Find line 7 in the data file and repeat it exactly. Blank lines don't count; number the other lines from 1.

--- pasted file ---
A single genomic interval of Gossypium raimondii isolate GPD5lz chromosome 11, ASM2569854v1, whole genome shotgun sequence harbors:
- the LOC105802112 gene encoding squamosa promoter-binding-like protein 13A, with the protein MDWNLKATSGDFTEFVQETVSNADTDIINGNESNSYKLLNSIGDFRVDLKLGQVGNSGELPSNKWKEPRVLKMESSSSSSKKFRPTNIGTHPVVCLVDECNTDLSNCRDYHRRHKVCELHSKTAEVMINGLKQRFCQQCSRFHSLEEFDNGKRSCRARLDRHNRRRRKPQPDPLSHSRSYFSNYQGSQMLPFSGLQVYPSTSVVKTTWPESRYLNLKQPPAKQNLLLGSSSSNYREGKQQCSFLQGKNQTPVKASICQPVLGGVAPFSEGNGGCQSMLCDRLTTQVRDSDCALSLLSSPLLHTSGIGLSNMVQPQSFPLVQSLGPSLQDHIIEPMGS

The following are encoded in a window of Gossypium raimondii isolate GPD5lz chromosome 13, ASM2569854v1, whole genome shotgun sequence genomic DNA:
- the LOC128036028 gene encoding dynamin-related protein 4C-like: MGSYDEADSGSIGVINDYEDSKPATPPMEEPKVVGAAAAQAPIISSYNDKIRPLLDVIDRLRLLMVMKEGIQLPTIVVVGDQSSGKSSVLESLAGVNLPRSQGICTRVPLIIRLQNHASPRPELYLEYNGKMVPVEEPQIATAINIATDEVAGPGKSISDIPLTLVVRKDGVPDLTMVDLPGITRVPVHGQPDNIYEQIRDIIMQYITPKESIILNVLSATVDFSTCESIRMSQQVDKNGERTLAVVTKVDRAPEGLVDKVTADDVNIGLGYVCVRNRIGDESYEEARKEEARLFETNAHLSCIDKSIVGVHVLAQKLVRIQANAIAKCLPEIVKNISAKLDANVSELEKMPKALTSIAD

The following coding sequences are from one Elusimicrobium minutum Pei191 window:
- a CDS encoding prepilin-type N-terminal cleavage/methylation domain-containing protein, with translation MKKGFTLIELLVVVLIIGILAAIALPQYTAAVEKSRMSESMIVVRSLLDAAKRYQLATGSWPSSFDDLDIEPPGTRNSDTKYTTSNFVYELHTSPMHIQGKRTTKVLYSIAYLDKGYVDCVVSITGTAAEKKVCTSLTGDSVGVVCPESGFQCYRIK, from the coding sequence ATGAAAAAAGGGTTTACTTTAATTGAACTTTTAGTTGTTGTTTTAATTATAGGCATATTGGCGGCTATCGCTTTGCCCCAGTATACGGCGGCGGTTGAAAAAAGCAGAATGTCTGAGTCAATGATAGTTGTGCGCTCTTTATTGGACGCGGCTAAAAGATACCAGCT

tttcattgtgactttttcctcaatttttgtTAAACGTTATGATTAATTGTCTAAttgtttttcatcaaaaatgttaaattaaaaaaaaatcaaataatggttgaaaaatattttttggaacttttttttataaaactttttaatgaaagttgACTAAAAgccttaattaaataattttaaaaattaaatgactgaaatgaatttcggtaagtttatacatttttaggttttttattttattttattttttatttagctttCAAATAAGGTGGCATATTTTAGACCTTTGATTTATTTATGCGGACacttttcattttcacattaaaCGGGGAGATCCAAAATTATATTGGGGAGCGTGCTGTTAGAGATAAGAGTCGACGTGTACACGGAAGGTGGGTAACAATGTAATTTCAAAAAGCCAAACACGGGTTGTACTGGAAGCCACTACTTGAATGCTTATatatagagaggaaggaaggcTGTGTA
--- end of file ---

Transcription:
tttcattgtgactttttcctcaatttttgtTAAACGTTATGATTAATTGTCTAAttgtttttcatcaaaaatgttaaattaaaaaaaaatcaaataatggttgaaaaatattttttggaacttttttttataaaactttttaatgaaagttgACTAAAAgccttaattaaataattttaaaaattaaatgactgaaatgaatttcggtaagtttatacatttttaggttttttattttattttattttttatttagctttCAAATAAGGTGGCATATTTTAGACCTTTGATTTATTTATGCGGACacttttcattttcacattaaaCGGGGAGATCCAAAATTATATTGGGGAGCGTGCTGTTAGAGATAAGAGTCGACGTGTACACGGAAGGTGGGTAACAATGTAATTTCAAAAAGCCAAACACGGGTTGTACTGGAAGCCACTACTTGAATGCTTATatatagagaggaaggaaggcTGTGTA